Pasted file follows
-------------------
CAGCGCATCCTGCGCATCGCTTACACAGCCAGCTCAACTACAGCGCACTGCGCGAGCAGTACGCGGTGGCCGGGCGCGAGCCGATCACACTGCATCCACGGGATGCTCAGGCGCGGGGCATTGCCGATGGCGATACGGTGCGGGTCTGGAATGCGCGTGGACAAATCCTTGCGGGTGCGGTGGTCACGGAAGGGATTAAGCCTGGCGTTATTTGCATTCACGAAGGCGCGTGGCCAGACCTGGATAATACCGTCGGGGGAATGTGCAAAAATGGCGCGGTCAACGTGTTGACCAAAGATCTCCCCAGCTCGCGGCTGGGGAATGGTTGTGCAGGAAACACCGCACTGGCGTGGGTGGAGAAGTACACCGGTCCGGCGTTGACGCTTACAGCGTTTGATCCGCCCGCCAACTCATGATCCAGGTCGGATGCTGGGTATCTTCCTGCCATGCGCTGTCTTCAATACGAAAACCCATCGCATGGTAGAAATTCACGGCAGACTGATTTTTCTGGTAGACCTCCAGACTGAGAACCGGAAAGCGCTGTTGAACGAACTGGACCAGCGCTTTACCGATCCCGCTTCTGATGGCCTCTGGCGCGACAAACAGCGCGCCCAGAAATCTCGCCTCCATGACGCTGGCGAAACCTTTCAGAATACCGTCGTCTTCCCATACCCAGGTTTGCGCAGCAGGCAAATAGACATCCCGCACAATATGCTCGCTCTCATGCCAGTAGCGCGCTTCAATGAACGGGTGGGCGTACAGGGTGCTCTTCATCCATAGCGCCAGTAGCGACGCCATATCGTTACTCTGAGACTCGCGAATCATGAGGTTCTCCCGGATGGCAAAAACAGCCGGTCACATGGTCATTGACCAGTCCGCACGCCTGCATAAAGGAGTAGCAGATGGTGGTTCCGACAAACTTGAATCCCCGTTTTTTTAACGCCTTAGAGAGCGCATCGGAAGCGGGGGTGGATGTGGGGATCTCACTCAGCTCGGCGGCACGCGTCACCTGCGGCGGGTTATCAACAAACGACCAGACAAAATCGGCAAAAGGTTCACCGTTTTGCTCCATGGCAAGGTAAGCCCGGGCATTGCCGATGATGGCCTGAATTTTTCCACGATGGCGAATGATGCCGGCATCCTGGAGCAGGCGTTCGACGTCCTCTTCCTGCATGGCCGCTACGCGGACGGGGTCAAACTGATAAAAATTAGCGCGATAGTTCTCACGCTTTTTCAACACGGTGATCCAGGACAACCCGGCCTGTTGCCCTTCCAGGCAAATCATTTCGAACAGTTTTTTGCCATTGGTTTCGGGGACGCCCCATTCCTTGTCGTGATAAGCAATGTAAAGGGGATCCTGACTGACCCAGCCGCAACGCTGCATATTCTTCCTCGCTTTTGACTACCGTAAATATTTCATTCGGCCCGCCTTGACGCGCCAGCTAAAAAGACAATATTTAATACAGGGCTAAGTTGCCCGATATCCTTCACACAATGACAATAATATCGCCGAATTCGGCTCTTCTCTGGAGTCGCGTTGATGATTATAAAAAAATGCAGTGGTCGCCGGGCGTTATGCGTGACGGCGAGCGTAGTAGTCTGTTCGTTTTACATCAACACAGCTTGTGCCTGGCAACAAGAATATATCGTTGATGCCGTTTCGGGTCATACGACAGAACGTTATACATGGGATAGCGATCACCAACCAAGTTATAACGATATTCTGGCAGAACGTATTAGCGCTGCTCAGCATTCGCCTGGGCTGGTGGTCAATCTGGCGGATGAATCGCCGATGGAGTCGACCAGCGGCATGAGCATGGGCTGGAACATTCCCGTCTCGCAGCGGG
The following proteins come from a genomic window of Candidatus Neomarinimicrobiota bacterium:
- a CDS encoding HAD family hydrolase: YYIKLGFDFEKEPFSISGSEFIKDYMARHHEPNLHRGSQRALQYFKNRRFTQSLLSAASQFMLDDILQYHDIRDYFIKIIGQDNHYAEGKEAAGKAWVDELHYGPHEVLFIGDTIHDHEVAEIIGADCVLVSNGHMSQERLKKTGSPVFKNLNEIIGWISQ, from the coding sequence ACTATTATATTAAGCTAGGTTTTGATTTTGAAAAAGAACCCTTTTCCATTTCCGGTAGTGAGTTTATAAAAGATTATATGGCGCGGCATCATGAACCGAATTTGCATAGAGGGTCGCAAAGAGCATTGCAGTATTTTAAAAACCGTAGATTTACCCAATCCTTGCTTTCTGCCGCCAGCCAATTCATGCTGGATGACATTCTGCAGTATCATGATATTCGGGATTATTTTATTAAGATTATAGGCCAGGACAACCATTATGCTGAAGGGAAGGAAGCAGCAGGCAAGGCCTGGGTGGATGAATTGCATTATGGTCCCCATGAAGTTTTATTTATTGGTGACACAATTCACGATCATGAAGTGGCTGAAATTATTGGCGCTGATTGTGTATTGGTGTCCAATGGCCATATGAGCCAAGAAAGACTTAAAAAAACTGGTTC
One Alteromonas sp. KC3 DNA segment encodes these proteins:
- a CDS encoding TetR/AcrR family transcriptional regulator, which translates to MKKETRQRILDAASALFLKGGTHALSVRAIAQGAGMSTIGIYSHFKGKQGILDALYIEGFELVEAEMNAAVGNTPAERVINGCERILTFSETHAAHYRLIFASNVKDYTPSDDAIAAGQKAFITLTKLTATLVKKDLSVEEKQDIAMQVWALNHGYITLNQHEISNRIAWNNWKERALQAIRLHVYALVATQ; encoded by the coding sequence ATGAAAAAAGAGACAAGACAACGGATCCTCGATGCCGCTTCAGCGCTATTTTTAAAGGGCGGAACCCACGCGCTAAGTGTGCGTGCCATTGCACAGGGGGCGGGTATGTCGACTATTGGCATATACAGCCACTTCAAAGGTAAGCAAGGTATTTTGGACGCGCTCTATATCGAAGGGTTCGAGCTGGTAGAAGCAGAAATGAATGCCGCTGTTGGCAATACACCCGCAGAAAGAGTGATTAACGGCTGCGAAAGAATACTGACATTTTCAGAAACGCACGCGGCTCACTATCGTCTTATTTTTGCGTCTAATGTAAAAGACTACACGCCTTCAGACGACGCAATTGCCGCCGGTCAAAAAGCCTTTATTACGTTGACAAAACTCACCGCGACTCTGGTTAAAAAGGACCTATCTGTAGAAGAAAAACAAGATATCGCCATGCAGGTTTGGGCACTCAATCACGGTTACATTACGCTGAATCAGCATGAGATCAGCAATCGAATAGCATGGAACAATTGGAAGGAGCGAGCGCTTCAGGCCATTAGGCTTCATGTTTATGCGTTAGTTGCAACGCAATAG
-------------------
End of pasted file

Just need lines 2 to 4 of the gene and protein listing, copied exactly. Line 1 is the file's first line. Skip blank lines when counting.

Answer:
The following proteins come from a genomic window of Candidatus Neomarinimicrobiota bacterium:
- a CDS encoding HAD family hydrolase: YYIKLGFDFEKEPFSISGSEFIKDYMARHHEPNLHRGSQRALQYFKNRRFTQSLLSAASQFMLDDILQYHDIRDYFIKIIGQDNHYAEGKEAAGKAWVDELHYGPHEVLFIGDTIHDHEVAEIIGADCVLVSNGHMSQERLKKTGSPVFKNLNEIIGWISQ, from the coding sequence ACTATTATATTAAGCTAGGTTTTGATTTTGAAAAAGAACCCTTTTCCATTTCCGGTAGTGAGTTTATAAAAGATTATATGGCGCGGCATCATGAACCGAATTTGCATAGAGGGTCGCAAAGAGCATTGCAGTATTTTAAAAACCGTAGATTTACCCAATCCTTGCTTTCTGCCGCCAGCCAATTCATGCTGGATGACATTCTGCAGTATCATGATATTCGGGATTATTTTATTAAGATTATAGGCCAGGACAACCATTATGCTGAAGGGAAGGAAGCAGCAGGCAAGGCCTGGGTGGATGAATTGCATTATGGTCCCCATGAAGTTTTATTTATTGGTGACACAATTCACGATCATGAAGTGGCTGAAATTATTGGCGCTGATTGTGTATTGGTGTCCAATGGCCATATGAGCCAAGAAAGACTTAAAAAAACTGGTTC
One Alteromonas sp. KC3 DNA segment encodes these proteins: